Israeli security forces uncovered an active Hamas terror cell in East Jerusalem that planned a series of attacks, including against far-right MK Itamar Ben Gvir, authorities said Tuesday.
According to the Shin Bet security agency and Israel Police, the five men planned a shooting attack against Ben Gvir and other Israeli targets, as well as kidnappings of Israeli soldiers, and a bombing attack on the Jerusalem light rail using a drone.
The security authorities said the cell was led by Rashid Rashak, “a prominent Hamas operative, a resident of the Old City of Jerusalem.”
He was also accused of establishing a network of Hamas supporters who led recent clashes on Jerusalem’s Temple Mount last month.
Shin Bet and police said Rashak planned, together with Mansour Safadi, another Hamas operative from the East Jerusalem neighborhood of Abu Tor, a shooting attack or suicide bombing attack in Jerusalem.
Authorities seized a drone that was intended to be armed and used in an attack on Jerusalem’s light rail.
The investigation found that the cell planned to hide in the West Bank cities of Hebron or Jenin after committing the attacks, the Shin Bet said.
According to Channel 12 news, the cell monitored Ben Gvir’s home in the West Bank settlement of Kiryat Arba, adjacent to Hebron, and logged the times he left — especially by foot.
The five were arrested last month, and were charged with several terror offenses, according to indictments published Tuesday. The other three suspects were named as Mohammed Salima, Hamza Abu Naab, and Safian Ajlouni.
Channel 12 said one of the main suspects was initially detained ahead of clashes on Jerusalem’s Temple Mount. During that interrogation, he confessed to the attack plans, the network said.
Responding to the announcement, Ben Gvir blamed left-wing activists, as well as Prime Minister Naftali Bennett and Foreign Minister Yair Lapid, for the Hamas plot.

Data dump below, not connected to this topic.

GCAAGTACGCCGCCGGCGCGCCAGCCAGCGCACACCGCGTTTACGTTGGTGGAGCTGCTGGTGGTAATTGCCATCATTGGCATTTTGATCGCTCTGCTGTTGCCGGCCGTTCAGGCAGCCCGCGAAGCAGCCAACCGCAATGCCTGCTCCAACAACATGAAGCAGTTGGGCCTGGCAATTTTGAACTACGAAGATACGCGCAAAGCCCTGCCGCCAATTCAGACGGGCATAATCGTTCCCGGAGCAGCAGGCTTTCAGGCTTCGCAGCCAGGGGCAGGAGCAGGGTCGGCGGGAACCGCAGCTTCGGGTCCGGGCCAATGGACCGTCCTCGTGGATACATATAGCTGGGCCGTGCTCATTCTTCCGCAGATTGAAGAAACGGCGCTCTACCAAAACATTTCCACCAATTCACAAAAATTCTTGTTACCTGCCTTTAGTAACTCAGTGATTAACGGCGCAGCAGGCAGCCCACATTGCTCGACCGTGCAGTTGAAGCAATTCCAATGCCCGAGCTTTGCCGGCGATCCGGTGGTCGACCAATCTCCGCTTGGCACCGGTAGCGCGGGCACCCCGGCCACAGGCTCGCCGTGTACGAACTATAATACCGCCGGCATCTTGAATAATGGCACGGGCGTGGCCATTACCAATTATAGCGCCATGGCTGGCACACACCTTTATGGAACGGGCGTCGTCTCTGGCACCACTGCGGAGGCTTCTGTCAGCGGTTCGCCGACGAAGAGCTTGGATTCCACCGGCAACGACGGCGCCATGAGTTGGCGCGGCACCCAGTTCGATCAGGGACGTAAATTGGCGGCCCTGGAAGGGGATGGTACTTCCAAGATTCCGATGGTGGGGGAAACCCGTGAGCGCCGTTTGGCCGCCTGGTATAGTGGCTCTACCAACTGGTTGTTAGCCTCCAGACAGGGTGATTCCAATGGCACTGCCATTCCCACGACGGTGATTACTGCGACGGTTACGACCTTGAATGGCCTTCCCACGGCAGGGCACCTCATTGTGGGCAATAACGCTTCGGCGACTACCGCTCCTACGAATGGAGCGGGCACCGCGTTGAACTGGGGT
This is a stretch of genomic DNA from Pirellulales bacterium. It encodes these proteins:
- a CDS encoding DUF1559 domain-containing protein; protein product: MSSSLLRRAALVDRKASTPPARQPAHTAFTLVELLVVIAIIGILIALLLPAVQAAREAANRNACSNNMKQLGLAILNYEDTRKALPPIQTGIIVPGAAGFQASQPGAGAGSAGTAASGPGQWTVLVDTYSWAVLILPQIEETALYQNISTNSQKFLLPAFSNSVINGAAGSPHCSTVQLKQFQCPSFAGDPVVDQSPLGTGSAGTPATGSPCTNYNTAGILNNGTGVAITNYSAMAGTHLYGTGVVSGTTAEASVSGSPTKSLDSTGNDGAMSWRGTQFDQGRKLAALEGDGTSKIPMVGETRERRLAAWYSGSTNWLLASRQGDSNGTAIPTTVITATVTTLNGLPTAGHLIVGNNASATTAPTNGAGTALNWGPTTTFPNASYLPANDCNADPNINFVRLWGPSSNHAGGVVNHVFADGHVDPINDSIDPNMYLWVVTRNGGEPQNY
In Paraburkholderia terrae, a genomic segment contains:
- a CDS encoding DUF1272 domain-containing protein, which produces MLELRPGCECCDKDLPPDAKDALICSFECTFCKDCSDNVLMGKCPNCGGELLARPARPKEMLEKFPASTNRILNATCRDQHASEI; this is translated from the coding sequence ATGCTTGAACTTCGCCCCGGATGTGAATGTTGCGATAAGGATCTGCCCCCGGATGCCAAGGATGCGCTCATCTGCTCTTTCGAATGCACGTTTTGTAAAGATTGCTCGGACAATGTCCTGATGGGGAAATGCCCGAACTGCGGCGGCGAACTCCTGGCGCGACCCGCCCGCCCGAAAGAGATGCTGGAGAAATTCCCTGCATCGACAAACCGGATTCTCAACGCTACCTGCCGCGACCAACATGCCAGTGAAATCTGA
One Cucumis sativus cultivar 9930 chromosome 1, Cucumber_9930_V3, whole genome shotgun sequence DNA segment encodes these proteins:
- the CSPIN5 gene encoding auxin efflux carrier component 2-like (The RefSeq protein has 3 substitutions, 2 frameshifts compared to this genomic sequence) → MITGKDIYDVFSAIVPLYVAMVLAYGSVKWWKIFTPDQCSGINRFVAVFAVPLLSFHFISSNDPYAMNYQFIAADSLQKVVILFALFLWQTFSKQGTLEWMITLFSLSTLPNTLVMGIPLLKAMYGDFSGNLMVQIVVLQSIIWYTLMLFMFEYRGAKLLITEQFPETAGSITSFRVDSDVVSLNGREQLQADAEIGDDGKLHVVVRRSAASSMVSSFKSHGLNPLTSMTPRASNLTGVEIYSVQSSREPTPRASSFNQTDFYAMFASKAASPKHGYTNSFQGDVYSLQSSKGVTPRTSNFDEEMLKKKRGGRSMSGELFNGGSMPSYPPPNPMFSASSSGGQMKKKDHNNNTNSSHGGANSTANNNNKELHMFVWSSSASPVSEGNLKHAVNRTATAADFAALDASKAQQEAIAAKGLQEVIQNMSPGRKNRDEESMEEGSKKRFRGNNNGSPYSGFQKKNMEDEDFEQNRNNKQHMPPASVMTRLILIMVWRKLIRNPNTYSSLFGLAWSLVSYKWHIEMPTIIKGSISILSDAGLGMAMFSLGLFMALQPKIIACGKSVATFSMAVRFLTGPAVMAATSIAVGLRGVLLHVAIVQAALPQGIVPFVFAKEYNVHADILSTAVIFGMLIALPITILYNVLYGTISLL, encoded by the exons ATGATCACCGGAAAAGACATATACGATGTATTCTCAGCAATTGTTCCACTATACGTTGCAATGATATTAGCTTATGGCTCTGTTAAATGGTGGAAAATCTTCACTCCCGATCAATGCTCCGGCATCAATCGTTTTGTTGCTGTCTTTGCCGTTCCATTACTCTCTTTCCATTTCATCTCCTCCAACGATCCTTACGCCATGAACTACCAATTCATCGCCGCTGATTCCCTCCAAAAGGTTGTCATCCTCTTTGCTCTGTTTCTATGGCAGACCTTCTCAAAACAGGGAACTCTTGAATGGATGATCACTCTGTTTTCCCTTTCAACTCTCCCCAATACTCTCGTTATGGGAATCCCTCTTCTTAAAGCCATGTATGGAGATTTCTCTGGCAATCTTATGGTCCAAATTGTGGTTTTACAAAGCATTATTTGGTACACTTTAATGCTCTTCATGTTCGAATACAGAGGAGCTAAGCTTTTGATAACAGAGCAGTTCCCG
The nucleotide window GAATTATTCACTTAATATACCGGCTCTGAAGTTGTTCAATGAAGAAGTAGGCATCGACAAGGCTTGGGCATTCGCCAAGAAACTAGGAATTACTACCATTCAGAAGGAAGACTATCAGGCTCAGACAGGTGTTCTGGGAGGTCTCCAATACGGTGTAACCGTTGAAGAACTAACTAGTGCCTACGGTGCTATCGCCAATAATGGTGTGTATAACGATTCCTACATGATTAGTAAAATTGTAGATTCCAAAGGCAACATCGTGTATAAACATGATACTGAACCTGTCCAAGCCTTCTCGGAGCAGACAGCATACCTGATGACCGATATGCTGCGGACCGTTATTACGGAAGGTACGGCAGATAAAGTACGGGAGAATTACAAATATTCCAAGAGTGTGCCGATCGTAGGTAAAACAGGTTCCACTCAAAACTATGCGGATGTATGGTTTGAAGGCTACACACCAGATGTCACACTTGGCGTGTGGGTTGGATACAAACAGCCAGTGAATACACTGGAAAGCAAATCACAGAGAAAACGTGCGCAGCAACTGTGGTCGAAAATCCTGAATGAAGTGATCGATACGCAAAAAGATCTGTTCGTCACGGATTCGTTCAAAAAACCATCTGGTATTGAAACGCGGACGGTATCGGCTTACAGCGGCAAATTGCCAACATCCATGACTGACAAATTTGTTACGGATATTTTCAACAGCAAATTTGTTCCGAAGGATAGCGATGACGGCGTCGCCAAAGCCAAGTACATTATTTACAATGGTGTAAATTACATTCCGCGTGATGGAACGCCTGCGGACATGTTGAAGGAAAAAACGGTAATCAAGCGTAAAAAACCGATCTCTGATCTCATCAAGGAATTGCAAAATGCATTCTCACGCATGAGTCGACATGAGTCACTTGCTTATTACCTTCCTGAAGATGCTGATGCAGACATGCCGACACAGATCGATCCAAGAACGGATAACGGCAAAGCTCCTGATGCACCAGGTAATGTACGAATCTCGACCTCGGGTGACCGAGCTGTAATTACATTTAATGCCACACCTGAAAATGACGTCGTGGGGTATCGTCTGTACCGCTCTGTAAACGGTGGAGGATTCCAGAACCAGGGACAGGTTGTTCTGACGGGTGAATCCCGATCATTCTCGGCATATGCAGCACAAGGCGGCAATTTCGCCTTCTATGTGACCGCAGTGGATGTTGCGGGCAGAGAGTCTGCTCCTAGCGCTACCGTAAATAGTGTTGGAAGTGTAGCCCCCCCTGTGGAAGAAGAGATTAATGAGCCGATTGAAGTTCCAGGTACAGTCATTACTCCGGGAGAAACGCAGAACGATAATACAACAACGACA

“The writing was on the wall. The incitement of the leftists against me and the statements of Bennett and Lapid toward me did their part, and it turns out that a squad of terrorists planned to try to harm me and my family,” Ben Gvir said on Twitter.
“Words can kill!” he added.
Last month, Bennett ordered that Ben Gvir be prevented from marching at Jerusalem’s Old City’s Damascus Gate, a site of frequent violence, after the Shin Bet warned it may lead to “significant harm” to Israel’s security.
Ben Gvir’s march was planned amid sky-high tensions in the region, with near-daily clashes between Palestinians and police on the Temple Mount and Gazan groups threatening to renew rocket fire. Officials feared allowing the march to go ahead could spark a repeat of the May 2021 war between Israel and Hamas-led fighters in Gaza.
On Sunday, Hamas leader Ismail Haniyeh warned Israel against allowing right-wing Israelis to conduct the annual Jerusalem Day “Flag March” in Jerusalem’s Old City next week.
The foiled attempt by the Hamas cell came amid heightened tensions between Israel and the Palestinians, against a backdrop of terror attacks that have left 19 dead since March 22. In a rare move, Hamas’s military wing claimed responsibility for one of those attacks — a terror shooting that left an Israeli security guard dead at the entrance to the West Bank settlement of Ariel.